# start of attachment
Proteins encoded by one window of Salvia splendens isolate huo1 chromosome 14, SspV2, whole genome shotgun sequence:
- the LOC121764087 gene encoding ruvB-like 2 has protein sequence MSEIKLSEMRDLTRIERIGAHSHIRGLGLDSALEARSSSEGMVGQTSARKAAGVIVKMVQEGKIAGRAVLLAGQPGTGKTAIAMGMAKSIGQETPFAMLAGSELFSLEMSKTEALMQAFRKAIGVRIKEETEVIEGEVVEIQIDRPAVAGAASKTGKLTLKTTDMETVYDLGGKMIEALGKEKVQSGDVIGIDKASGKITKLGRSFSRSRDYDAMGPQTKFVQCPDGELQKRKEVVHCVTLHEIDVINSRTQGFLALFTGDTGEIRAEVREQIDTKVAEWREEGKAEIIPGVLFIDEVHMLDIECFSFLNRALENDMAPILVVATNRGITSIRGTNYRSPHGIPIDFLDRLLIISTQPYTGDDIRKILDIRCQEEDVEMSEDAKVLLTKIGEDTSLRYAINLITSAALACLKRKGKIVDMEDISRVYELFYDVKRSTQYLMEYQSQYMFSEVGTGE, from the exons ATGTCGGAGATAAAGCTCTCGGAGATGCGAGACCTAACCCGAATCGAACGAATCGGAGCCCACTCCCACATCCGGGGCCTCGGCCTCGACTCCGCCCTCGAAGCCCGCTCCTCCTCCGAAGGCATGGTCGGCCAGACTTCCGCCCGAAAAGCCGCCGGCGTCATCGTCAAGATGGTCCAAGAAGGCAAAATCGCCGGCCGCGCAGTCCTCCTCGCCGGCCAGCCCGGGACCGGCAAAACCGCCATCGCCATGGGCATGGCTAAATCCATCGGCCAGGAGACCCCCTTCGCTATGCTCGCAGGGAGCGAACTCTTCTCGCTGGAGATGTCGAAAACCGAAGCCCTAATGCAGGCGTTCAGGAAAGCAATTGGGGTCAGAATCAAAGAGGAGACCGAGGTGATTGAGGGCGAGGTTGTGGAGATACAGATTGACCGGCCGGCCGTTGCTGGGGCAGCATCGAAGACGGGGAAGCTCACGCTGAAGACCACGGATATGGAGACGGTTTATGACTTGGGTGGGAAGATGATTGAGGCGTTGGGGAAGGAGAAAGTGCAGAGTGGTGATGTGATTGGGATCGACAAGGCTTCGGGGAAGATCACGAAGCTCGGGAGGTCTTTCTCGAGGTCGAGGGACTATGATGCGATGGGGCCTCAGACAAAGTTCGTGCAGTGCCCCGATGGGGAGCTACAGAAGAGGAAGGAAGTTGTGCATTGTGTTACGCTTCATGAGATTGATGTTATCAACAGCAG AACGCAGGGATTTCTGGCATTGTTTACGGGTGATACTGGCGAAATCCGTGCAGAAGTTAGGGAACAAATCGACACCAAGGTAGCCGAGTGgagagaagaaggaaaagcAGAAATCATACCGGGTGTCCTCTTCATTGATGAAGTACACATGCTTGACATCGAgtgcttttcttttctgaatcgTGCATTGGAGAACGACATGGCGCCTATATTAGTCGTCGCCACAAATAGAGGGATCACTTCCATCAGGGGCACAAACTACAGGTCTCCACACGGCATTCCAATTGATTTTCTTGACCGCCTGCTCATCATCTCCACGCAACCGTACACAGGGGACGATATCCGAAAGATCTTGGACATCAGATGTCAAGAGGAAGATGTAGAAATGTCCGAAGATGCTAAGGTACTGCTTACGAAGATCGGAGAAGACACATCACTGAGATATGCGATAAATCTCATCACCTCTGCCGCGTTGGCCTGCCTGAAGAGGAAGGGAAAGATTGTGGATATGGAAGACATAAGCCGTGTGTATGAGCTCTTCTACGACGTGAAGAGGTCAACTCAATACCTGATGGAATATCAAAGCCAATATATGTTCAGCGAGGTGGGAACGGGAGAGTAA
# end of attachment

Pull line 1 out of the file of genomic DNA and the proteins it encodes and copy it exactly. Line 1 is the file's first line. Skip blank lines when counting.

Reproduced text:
Proteins encoded by one window of Salvia splendens isolate huo1 chromosome 14, SspV2, whole genome shotgun sequence: